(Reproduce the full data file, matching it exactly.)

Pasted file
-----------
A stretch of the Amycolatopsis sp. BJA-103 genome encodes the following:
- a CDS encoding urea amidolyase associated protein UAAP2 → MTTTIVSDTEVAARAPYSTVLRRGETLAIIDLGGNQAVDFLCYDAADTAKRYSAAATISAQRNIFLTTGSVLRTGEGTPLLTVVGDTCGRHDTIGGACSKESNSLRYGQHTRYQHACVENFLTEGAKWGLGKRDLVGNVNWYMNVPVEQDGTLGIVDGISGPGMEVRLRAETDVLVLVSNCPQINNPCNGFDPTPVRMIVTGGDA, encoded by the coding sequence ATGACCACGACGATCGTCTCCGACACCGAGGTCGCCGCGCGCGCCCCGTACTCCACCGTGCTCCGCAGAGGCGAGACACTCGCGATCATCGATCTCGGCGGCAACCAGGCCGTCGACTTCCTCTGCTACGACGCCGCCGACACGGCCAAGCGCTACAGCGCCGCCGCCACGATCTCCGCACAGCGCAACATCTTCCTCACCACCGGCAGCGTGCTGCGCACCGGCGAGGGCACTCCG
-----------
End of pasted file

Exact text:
A stretch of the Amycolatopsis sp. BJA-103 genome encodes the following:
- a CDS encoding urea amidolyase associated protein UAAP2 → MTTTIVSDTEVAARAPYSTVLRRGETLAIIDLGGNQAVDFLCYDAADTAKRYSAAATISAQRNIFLTTGSVLRTGEGTPLLTVVGDTCGRHDTIGGACSKESNSLRYGQHTRYQHACVENFLTEGAKWGLGKRDLVGNVNWYMNVPVEQDGTLGIVDGISGPGMEVRLRAETDVLVLVSNCPQINNPCNGFDPTPVRMIVTGGDA, encoded by the coding sequence ATGACCACGACGATCGTCTCCGACACCGAGGTCGCCGCGCGCGCCCCGTACTCCACCGTGCTCCGCAGAGGCGAGACACTCGCGATCATCGATCTCGGCGGCAACCAGGCCGTCGACTTCCTCTGCTACGACGCCGCCGACACGGCCAAGCGCTACAGCGCCGCCGCCACGATCTCCGCACAGCGCAACATCTTCCTCACCACCGGCAGCGTGCTGCGCACCGGCGAGGGCACTCCG